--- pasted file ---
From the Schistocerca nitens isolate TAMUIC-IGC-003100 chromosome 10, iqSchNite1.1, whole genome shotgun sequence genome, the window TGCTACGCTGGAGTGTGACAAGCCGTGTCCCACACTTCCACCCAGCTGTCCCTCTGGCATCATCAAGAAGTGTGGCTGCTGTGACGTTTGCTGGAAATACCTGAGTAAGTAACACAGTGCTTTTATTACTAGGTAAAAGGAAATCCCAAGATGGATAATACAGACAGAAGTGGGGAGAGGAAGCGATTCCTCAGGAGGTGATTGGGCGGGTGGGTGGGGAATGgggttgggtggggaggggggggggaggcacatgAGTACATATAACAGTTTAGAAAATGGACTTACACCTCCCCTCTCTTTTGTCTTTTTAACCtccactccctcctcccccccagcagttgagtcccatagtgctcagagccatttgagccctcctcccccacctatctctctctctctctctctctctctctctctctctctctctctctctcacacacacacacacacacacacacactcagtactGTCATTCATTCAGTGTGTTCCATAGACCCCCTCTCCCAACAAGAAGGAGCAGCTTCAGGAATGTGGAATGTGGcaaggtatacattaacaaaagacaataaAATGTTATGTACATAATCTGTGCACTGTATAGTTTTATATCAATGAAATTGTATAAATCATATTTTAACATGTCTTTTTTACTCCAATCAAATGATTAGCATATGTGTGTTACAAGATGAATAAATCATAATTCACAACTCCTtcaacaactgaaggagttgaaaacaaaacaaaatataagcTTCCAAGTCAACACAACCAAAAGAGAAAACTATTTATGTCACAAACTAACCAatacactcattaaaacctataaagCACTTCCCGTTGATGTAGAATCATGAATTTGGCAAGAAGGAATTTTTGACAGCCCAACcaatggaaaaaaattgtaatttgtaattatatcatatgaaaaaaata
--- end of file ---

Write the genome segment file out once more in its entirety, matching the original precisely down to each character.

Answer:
From the Schistocerca nitens isolate TAMUIC-IGC-003100 chromosome 10, iqSchNite1.1, whole genome shotgun sequence genome, the window TGCTACGCTGGAGTGTGACAAGCCGTGTCCCACACTTCCACCCAGCTGTCCCTCTGGCATCATCAAGAAGTGTGGCTGCTGTGACGTTTGCTGGAAATACCTGAGTAAGTAACACAGTGCTTTTATTACTAGGTAAAAGGAAATCCCAAGATGGATAATACAGACAGAAGTGGGGAGAGGAAGCGATTCCTCAGGAGGTGATTGGGCGGGTGGGTGGGGAATGgggttgggtggggaggggggggggaggcacatgAGTACATATAACAGTTTAGAAAATGGACTTACACCTCCCCTCTCTTTTGTCTTTTTAACCtccactccctcctcccccccagcagttgagtcccatagtgctcagagccatttgagccctcctcccccacctatctctctctctctctctctctctctctctctctctctctctctctctcacacacacacacacacacacacacactcagtactGTCATTCATTCAGTGTGTTCCATAGACCCCCTCTCCCAACAAGAAGGAGCAGCTTCAGGAATGTGGAATGTGGcaaggtatacattaacaaaagacaataaAATGTTATGTACATAATCTGTGCACTGTATAGTTTTATATCAATGAAATTGTATAAATCATATTTTAACATGTCTTTTTTACTCCAATCAAATGATTAGCATATGTGTGTTACAAGATGAATAAATCATAATTCACAACTCCTtcaacaactgaaggagttgaaaacaaaacaaaatataagcTTCCAAGTCAACACAACCAAAAGAGAAAACTATTTATGTCACAAACTAACCAatacactcattaaaacctataaagCACTTCCCGTTGATGTAGAATCATGAATTTGGCAAGAAGGAATTTTTGACAGCCCAACcaatggaaaaaaattgtaatttgtaattatatcatatgaaaaaaata